Third, and following from the second issue raised, was a separate but related issue: this was that the Appellant investors should be entitled to withdraw their investments in terms of the agreements, should as much be required and/or demanded by them. The Appellants submitted that the court a quo erred in disallowing this.

In response, Leach AJA for the Appeal Court examined the empowering legislation and noted that s 5(5)(b) and (f) of the FI Act indicate that the legislature intended to confer wide discretionary powers on courts in exercising their function to grant Curatorship Orders. The judge noted that, in light of the wide variety of institutions falling within the purview of the definition of “financial institution,” a court could not be expected to anticipate what would arise in each case and could not lay down a numerous clauses of powers and functions of curators.

Further, he held that, as the essential feature of a s5 Curatorship Order is that it vests the curator with the management and control of the business of the institution in question, such an Order will naturally impact upon the institution and “for the institution to be steered through a crisis, drastic steps might have to be taken, even if they impinge upon the rights of third parties.” (para 11).

On this note, Leach AJA adopted a ruthless approach in responding to the three issues.

With regard to the first, he noted that, because the FI Act leaves it up to the court to make an order regarding the currator’s remuneration and, further, that in most cases in which an Order of Curatorship is required, the institution concerned will be in poor financial shape. He pointed out that it may well be necessary to order that the costs of curatorship be paid out of the investor’s funds and that the court is indeed empowered to make such an Order. The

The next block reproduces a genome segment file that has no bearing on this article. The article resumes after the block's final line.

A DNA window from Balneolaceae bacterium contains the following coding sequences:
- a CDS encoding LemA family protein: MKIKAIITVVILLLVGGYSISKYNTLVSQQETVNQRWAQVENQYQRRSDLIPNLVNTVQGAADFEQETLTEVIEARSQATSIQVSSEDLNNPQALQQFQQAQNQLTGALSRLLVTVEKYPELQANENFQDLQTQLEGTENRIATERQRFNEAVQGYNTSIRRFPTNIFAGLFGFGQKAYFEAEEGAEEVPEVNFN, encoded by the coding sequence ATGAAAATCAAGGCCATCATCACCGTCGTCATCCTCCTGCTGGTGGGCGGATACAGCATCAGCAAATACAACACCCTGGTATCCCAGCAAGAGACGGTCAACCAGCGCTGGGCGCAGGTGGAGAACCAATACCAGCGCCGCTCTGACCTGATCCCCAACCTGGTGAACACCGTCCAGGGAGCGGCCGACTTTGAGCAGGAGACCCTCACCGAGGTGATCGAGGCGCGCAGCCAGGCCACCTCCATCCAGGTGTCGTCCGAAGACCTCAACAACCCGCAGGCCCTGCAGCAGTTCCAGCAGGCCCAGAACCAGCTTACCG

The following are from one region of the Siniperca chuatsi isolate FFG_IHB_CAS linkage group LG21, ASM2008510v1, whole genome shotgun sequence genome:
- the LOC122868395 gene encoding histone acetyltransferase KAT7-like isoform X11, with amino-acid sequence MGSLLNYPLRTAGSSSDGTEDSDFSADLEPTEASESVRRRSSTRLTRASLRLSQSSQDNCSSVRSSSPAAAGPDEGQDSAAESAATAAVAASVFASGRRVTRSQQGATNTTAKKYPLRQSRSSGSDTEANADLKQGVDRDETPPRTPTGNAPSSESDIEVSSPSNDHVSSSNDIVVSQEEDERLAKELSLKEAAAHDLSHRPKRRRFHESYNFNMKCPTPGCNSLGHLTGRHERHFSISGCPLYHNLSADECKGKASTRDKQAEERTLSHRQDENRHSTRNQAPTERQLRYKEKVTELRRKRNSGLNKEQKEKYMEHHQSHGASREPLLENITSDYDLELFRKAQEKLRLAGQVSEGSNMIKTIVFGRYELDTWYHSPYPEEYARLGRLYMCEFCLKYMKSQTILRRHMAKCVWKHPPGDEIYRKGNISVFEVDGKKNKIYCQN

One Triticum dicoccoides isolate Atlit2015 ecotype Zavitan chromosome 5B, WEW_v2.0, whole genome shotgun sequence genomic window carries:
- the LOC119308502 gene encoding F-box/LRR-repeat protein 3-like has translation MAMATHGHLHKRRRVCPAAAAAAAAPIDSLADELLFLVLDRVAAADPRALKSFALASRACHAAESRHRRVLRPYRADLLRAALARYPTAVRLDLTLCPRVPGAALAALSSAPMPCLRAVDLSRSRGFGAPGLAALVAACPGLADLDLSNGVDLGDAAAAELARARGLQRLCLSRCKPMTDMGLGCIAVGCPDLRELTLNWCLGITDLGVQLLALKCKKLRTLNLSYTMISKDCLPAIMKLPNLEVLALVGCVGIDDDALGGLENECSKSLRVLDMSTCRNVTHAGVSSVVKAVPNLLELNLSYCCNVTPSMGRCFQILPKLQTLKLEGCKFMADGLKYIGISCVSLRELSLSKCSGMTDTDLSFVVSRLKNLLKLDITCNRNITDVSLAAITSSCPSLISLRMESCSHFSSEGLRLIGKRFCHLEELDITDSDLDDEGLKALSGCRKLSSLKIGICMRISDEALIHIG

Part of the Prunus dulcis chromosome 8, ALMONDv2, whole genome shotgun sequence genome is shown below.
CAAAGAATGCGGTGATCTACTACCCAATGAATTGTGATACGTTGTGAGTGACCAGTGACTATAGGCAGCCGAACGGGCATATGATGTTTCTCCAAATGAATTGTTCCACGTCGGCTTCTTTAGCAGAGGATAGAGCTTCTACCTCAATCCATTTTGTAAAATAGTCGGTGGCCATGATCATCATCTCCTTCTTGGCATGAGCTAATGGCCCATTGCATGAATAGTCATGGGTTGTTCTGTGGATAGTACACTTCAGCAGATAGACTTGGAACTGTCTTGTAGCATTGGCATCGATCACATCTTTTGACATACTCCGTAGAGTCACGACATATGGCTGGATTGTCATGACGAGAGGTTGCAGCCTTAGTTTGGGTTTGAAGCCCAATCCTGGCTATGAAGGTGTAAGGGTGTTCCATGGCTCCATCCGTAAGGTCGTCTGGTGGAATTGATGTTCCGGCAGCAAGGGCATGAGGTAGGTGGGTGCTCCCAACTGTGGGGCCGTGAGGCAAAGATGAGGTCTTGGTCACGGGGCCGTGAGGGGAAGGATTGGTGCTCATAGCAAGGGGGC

judge concluded:

“curatorship is there to protect the assets of investors, and I can see no reason why, when necessary, those investors should not bear any costs in respect of the curatorship intended to benefit them …  I therefore have no difficulty in concluding that the court a quo was entitled to grant the order it did in respect of the costs of the curatorship” (para 16).

With regard to the second and third issues raised, Leach AJA noted that, given the wide discretion bestowed on a court in terms of s5(5) of the FI Act to make an order regarding “any other matter which it deems necessary,” the legislature must have foreseen that drastic times ought to permit a court to implement drastic measures. (para 17). He could find no fault in a Curatorship Order disallowing disinvestment of investors’ funds.

Further, the restrictions placed upon the payment of pension benefits to members of the Appellant pension funds was not problematic insofar as the preservation of the trust assets during times of financial difficulty may be necessary to prevent the institution’s complete demise.

Leach AJA concluded:

“[a]ccordingly, I am unpersuaded that any of the provisions of the order of the court a quo were either beyond the court’s powers or inappropriate” (at para 20).

The appeal was dismissed with costs.

Download a copy of the article as published in Without Prejudice here.